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The Book of Unknown Americans

Review

The Book of Unknown Americans

Cristina Henríquez’s previous books have focused on the complicated story of modern Panama. In her first, COME TOGETHER, FALL APART, Henríquez used a novella and several short stories to offer a multifaceted portrait of contemporary Panama, a world unknown or only vaguely familiar to many Americans. Her debut novel, THE WORLD IN HALF, depicted a young American woman discovering the breadth of her Panamanian back story. Now, with THE BOOK OF UNKNOWN AMERICANS, Henríquez offers a work of fiction that is both intimate and universal, a story of a first love between two young people --- and the global twists of fate that brought them and their families together.

Arturo and Alma Rivera have come to Delaware from Mexico because they believe that here, at a special school, their beautiful but recently brain-damaged daughter Maribel may be able to be cured, or at least helped to return to herself --- and to them. Like countless immigrants before them, their story is one of adjusting (and often lowering) expectations. Arturo, who had been a construction foreman in Mexico, works long degrading hours at one of the many mushroom-harvesting facilities over the border in Pennsylvania. Alma occupies herself by trying to learn English and by attempting to maintain family culinary traditions while still keeping within their very limited budget.

"...complex, realistic, even sad --- but also funny and, yes, fueled by optimism for a better future, for oneself or for one's children."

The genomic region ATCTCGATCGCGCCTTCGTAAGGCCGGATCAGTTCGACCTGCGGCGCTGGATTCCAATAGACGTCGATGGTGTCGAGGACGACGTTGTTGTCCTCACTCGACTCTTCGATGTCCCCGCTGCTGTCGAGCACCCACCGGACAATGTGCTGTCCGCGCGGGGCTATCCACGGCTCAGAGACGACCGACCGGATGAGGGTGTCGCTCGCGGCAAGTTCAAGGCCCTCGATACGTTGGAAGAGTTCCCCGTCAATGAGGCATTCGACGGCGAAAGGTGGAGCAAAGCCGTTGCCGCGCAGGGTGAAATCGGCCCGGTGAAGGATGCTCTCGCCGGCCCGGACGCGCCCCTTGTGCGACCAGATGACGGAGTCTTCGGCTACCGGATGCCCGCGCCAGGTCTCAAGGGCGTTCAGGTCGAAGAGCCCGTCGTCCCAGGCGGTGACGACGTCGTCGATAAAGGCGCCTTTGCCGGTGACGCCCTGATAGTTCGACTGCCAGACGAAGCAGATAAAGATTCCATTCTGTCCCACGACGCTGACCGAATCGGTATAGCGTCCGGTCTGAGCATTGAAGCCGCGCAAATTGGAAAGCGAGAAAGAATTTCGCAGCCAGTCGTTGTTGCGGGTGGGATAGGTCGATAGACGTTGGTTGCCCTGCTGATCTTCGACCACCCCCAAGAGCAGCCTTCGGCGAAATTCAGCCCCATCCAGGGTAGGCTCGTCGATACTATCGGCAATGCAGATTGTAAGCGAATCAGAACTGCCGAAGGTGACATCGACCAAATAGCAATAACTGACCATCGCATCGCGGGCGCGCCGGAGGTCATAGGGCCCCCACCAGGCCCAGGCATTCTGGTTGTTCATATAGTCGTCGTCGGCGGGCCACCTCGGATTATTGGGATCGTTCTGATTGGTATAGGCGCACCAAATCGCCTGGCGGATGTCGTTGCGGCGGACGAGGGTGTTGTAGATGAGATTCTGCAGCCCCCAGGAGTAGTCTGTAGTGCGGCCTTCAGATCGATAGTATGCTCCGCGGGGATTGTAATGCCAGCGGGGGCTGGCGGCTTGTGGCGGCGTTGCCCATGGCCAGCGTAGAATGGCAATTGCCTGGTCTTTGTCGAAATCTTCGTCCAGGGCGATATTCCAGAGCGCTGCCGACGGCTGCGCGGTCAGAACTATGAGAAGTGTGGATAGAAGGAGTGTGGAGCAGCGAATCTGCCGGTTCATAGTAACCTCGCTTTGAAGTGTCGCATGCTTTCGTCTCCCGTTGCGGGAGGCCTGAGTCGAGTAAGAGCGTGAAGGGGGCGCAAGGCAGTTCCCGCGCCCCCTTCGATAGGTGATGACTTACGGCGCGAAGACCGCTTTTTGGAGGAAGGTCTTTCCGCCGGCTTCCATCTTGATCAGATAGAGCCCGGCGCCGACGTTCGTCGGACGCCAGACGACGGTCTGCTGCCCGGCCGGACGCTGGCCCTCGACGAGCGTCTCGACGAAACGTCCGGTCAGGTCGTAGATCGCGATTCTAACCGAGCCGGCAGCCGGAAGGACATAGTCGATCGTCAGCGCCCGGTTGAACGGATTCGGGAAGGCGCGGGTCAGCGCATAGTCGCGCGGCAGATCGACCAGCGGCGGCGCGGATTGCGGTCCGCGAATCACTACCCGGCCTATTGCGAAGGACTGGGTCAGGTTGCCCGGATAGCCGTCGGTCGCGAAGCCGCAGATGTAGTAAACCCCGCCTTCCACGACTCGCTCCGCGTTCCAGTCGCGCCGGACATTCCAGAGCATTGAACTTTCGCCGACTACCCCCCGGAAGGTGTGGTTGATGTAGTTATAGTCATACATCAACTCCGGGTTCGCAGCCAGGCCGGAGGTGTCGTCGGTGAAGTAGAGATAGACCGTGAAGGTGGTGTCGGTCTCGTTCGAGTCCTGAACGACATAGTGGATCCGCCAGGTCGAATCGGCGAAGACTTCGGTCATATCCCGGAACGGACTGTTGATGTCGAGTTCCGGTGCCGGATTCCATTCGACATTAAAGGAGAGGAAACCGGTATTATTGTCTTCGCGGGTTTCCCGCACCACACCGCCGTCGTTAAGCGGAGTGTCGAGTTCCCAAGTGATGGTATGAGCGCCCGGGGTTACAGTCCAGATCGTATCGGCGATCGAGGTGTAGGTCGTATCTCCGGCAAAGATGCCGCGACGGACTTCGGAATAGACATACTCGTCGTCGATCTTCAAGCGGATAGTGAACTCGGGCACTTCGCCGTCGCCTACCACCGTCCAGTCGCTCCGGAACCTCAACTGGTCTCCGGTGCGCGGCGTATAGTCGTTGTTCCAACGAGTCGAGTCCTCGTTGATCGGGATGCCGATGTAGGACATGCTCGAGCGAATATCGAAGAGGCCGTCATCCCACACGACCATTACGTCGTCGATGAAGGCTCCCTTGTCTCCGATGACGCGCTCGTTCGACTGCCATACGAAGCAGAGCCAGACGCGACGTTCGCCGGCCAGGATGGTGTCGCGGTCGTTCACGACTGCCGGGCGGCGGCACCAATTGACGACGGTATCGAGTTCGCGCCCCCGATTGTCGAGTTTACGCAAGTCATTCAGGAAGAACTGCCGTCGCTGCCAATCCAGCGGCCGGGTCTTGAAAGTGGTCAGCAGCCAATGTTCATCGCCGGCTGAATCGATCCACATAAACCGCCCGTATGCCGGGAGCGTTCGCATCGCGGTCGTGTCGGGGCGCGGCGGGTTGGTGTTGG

As for Maribel, she immediately catches the eye not only of a vaguely threatening gringo but also of Mayor Toro, who lives with his family in the same apartment complex. Recent immigrants from Panama, the Toro family has encountered some of the same challenges as the Riveras --- economic instability, prejudice, difficulty fitting in at school --- but by virtue of their proximity and the apparent friendship between their children, the two families become friendly with one another. Maribel and Mayor's tentative romance, however, soon puts not only the young lovers, but also their entire families and tenuous future as new Americans, at risk.

The fickle winds of fate blow not only through the romance at the heart of the novel but also through the stories shared by the voices of several other minor characters, other immigrants from Central and Latin America who have arrived at this same apartment complex in Delaware. Some are here to flee persecution or violence, others arrive to pursue dreams of love or education or career advancement. Nearly all of them, whether they have been in this country for decades or only for months, are surprised at the directions fate has taken them and at the unexpected turns their stories have taken. "We had bundled up our old life and left it behind," remarks Alma, "and then hurtled into a new one with only a few of our things, each other, and hope."

Although certainly many of the stories in THE BOOK OF UNKNOWN AMERICANS are sad or even harrowing, it's helpful to remember that hope is what drove --- and, in many cases, still drives --- the ambition and passion of the plurality of voices Henríquez introduces here. Her novel is complex, realistic, even sad --- but also funny and, yes, fueled by optimism for a better future, for oneself or for one's children.

Reviewed by Norah Piehl on June 6, 2014

The Book of Unknown Americans
by Cristina Henríquez

  • Publication Date: June 3, 2014
  • Genres: Fiction
  • Hardcover: 304 pages
  • Publisher: Knopf
  • ISBN-10: 0385350848
  • ISBN-13: 9780385350846